Haiku: Obstinate Orb Weaver

It’s orb weaver time of year. Throughout the pastures, the industrious creatures have been at work, draping their webs between stalks of grass. Wet with morning dew, they’re stunning to behold. I try my best to avoid damaging those webs as I move through, but, sometimes, a spider will decide to make a web in a place where it can’t be – like atop the wire “cage” that secures the ramp from the chicken coop – and I have to ruin the spider’s masterpiece.

More often than not, I’m unintentionally wrecking webs with my face: they’re very difficult to see when they’re under large trees, and the orb weavers like to spin their immense webs with incredibly long “guy wires” anchoring them between the tree branches and the ground. These extra long threads are practically impossible to see, so I end up with the filaments in across my face. It’s not pleasant. Sometimes, too, a spider comes along with the filament, and drops down from the brim of my hat on a thread, as if to say “hello”.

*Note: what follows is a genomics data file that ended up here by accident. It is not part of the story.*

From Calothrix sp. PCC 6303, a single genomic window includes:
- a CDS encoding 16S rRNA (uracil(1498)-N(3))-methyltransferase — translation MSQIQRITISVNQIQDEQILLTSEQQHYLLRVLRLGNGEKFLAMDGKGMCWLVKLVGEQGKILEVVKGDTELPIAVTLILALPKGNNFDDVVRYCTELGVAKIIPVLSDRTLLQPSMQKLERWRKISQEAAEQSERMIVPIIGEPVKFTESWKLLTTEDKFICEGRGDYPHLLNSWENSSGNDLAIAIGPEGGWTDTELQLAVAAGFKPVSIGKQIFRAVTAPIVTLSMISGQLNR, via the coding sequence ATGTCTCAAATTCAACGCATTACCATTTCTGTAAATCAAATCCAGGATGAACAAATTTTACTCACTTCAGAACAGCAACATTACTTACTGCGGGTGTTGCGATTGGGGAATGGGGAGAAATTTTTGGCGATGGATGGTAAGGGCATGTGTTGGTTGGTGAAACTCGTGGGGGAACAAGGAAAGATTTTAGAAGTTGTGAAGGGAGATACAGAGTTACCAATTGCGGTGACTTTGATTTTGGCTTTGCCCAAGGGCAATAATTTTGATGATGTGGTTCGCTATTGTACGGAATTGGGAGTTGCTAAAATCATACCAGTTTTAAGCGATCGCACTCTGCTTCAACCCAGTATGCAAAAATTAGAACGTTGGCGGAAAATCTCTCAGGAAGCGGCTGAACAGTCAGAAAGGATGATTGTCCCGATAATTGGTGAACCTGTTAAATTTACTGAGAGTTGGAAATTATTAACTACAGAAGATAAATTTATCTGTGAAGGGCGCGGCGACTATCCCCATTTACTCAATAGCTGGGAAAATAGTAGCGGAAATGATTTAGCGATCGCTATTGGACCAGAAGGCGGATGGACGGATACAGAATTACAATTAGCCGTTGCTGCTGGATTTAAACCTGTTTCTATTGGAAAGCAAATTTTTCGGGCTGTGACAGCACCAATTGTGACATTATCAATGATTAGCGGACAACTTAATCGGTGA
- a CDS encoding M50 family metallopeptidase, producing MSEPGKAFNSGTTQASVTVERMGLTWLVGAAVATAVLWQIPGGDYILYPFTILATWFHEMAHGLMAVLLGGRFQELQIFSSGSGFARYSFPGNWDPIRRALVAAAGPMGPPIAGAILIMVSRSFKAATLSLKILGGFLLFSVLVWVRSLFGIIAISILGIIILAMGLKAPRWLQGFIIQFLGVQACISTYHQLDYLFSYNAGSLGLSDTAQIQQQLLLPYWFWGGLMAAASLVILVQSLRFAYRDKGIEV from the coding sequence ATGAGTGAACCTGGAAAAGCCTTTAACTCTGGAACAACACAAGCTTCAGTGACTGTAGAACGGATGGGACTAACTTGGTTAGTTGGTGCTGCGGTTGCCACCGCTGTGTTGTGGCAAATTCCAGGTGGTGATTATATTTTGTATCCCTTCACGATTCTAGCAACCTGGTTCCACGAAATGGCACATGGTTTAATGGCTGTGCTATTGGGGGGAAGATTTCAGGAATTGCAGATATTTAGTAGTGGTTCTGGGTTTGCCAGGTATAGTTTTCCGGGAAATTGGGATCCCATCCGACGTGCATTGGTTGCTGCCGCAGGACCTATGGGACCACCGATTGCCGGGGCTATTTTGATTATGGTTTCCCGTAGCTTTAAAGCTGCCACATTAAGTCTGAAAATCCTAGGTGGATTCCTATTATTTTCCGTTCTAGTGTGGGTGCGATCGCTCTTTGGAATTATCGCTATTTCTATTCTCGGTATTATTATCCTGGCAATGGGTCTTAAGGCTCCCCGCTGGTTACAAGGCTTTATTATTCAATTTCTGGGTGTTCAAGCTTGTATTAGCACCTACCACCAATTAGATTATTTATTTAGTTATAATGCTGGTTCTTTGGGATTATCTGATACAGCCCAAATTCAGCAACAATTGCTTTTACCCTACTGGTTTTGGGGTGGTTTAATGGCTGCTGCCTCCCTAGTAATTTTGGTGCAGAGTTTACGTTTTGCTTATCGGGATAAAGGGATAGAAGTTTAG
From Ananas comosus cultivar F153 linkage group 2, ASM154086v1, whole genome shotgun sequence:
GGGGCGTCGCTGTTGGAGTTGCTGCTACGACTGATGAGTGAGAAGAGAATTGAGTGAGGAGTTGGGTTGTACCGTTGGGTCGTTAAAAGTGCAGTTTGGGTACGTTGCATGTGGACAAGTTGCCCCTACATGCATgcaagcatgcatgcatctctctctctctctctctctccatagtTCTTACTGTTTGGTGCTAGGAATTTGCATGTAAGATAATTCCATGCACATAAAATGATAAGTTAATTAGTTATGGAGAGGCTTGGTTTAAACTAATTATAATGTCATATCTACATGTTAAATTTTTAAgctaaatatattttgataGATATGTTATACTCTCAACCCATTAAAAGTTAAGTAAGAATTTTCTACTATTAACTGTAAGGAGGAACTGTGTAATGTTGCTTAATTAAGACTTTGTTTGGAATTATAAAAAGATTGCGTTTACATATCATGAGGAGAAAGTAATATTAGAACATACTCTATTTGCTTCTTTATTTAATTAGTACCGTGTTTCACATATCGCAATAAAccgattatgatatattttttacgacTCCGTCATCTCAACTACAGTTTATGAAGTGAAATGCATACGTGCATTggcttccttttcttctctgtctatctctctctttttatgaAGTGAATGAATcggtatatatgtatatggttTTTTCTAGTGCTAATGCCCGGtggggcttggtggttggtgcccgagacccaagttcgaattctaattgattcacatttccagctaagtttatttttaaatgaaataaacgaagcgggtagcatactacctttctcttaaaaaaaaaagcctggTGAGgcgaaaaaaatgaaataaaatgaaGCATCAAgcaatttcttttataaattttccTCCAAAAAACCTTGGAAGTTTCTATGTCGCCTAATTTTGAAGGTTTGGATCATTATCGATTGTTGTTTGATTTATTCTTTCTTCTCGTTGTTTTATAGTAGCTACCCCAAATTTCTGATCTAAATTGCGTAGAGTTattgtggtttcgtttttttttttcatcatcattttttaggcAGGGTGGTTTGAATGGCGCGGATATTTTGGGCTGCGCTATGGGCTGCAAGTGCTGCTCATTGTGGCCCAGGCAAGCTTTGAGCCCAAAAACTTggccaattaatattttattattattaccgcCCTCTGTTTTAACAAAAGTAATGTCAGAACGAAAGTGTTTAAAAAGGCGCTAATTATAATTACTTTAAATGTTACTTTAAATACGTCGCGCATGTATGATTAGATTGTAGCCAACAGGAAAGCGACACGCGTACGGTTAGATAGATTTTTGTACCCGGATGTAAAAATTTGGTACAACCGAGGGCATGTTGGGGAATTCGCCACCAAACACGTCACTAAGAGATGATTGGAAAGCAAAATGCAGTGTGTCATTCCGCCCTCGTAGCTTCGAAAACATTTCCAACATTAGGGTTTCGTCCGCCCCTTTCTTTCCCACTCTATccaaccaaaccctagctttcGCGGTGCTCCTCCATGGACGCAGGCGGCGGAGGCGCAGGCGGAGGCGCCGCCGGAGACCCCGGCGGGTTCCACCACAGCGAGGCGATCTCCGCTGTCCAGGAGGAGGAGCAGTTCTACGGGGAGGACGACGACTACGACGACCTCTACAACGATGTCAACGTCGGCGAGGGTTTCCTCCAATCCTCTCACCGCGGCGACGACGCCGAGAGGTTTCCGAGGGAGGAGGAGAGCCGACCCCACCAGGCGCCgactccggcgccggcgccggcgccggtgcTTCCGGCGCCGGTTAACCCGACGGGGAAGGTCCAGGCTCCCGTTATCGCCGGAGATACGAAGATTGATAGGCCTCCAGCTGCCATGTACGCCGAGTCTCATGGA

But back to the chicken coop orb weaver: she’s a big girl, plump, very lovely. Each morning, she’s sitting in her web, which she’s built atop and across a wire “door” of sorts (it secures the top of the wire enclosure for the ramp, keeping the chickens safe while they go in and out of the coop). There’s no way for me to open the pop door without opening the top of the wire ramp cage, so that means that, each morning, I destroy the spider’s amazing web.

I’ve tried explaining to her that if she just moved her webs to the side of the coop (or, really, any other place other than the top of the ramp cage), I would leave her be to catch the flies and other prey her web is so cleverly designed to trap. I applaud the spiders for catching those flies! But, so far, my pleas have fallen on deaf ears: each day, she’s made her web in the same place.

Today, after I unmoored her web, she slowly climbed up to the edge of the metal roof of the coop and was still for a few moments, as if she was surveying the damage and contemplating her next move.

She then disappeared into a nook under the roof, a cozy tunnel that I suspect serves as her nighttime abode.

I hope that, tomorrow, she will have spun her web in a place that allows me to access the pop door without interfering with her work…and I will admire her fine handicraft, as I do each day.

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